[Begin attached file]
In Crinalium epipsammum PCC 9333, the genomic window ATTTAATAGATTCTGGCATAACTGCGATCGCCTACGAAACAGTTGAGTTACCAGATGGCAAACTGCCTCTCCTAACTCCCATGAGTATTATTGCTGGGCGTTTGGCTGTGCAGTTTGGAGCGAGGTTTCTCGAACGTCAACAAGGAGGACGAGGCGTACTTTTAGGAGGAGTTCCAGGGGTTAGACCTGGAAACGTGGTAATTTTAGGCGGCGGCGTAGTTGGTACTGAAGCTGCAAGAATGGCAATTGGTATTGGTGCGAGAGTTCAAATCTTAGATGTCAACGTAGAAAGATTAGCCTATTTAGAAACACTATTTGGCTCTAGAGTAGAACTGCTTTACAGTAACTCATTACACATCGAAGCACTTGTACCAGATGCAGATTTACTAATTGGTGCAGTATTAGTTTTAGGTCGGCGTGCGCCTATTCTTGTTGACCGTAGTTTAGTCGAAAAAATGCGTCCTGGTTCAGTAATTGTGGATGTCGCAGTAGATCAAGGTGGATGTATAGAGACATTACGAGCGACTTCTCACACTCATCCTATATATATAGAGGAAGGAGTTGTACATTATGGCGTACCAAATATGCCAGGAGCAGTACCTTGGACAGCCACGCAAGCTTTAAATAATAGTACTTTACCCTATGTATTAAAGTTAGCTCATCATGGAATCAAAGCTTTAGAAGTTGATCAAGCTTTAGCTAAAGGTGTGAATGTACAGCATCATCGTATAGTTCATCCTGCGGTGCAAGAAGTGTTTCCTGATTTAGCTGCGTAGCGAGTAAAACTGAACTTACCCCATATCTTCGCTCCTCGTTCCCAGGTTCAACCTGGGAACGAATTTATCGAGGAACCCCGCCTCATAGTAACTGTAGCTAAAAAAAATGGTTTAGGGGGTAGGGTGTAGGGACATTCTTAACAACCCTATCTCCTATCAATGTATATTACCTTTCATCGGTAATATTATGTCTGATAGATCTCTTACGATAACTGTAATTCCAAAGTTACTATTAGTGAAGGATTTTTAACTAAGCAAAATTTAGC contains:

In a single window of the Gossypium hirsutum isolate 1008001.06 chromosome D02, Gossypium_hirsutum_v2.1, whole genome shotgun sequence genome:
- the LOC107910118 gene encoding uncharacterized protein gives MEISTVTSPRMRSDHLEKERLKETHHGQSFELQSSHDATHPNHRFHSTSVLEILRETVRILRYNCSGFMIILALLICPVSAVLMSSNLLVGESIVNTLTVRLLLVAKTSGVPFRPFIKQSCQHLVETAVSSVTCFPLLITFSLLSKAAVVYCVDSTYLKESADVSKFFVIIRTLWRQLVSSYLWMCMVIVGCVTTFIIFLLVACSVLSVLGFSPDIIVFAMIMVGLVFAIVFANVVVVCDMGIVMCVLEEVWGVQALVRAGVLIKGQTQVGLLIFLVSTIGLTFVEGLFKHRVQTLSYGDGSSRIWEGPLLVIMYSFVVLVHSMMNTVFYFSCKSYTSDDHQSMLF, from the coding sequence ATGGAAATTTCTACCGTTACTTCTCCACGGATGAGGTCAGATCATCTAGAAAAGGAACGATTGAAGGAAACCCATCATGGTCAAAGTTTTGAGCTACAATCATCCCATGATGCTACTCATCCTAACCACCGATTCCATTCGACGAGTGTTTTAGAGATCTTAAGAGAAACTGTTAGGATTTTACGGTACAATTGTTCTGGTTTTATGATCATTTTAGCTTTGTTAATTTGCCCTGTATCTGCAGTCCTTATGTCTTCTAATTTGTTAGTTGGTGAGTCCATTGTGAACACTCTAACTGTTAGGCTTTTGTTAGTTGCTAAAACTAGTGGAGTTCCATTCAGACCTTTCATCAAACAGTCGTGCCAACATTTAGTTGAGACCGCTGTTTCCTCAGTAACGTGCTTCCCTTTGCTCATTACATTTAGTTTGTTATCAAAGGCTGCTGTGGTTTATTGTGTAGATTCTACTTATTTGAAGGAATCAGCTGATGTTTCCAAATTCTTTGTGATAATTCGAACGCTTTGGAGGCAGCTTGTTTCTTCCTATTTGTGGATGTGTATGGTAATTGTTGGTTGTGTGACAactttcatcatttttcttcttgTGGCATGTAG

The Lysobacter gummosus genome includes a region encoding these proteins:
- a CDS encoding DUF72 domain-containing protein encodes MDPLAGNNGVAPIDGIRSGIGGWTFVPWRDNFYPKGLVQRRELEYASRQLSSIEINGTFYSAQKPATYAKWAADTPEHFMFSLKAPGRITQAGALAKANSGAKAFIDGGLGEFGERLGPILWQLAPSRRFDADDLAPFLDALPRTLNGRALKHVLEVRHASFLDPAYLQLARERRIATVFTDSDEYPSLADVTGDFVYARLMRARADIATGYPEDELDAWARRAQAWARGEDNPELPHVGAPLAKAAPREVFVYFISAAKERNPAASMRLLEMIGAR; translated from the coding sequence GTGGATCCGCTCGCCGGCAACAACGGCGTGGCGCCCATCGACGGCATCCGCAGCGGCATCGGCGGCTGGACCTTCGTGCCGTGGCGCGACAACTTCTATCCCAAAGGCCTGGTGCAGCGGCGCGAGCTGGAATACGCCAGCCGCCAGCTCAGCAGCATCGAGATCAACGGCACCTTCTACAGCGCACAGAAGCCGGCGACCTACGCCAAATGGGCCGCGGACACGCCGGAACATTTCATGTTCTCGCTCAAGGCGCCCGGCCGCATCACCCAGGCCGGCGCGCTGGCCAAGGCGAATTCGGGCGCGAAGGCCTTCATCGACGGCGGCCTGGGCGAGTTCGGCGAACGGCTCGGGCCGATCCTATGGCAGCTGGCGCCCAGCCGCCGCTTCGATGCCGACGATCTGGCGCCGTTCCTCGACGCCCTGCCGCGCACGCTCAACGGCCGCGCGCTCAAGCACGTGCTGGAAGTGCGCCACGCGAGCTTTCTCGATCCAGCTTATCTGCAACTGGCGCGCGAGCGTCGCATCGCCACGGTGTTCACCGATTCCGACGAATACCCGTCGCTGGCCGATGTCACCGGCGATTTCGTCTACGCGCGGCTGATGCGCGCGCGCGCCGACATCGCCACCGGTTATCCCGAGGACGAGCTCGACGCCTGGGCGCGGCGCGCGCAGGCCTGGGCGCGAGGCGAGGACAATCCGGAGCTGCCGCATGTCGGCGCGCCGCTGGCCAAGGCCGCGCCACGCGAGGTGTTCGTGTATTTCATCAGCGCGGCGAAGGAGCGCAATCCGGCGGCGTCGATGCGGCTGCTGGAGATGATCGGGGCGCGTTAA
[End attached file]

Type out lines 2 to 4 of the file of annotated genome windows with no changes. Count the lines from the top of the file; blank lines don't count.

In a single window of the Gossypium hirsutum isolate 1008001.06 chromosome D02, Gossypium_hirsutum_v2.1, whole genome shotgun sequence genome:
- the LOC107910118 gene encoding uncharacterized protein gives MEISTVTSPRMRSDHLEKERLKETHHGQSFELQSSHDATHPNHRFHSTSVLEILRETVRILRYNCSGFMIILALLICPVSAVLMSSNLLVGESIVNTLTVRLLLVAKTSGVPFRPFIKQSCQHLVETAVSSVTCFPLLITFSLLSKAAVVYCVDSTYLKESADVSKFFVIIRTLWRQLVSSYLWMCMVIVGCVTTFIIFLLVACSVLSVLGFSPDIIVFAMIMVGLVFAIVFANVVVVCDMGIVMCVLEEVWGVQALVRAGVLIKGQTQVGLLIFLVSTIGLTFVEGLFKHRVQTLSYGDGSSRIWEGPLLVIMYSFVVLVHSMMNTVFYFSCKSYTSDDHQSMLF, from the coding sequence ATGGAAATTTCTACCGTTACTTCTCCACGGATGAGGTCAGATCATCTAGAAAAGGAACGATTGAAGGAAACCCATCATGGTCAAAGTTTTGAGCTACAATCATCCCATGATGCTACTCATCCTAACCACCGATTCCATTCGACGAGTGTTTTAGAGATCTTAAGAGAAACTGTTAGGATTTTACGGTACAATTGTTCTGGTTTTATGATCATTTTAGCTTTGTTAATTTGCCCTGTATCTGCAGTCCTTATGTCTTCTAATTTGTTAGTTGGTGAGTCCATTGTGAACACTCTAACTGTTAGGCTTTTGTTAGTTGCTAAAACTAGTGGAGTTCCATTCAGACCTTTCATCAAACAGTCGTGCCAACATTTAGTTGAGACCGCTGTTTCCTCAGTAACGTGCTTCCCTTTGCTCATTACATTTAGTTTGTTATCAAAGGCTGCTGTGGTTTATTGTGTAGATTCTACTTATTTGAAGGAATCAGCTGATGTTTCCAAATTCTTTGTGATAATTCGAACGCTTTGGAGGCAGCTTGTTTCTTCCTATTTGTGGATGTGTATGGTAATTGTTGGTTGTGTGACAactttcatcatttttcttcttgTGGCATGTAG

The Lysobacter gummosus genome includes a region encoding these proteins: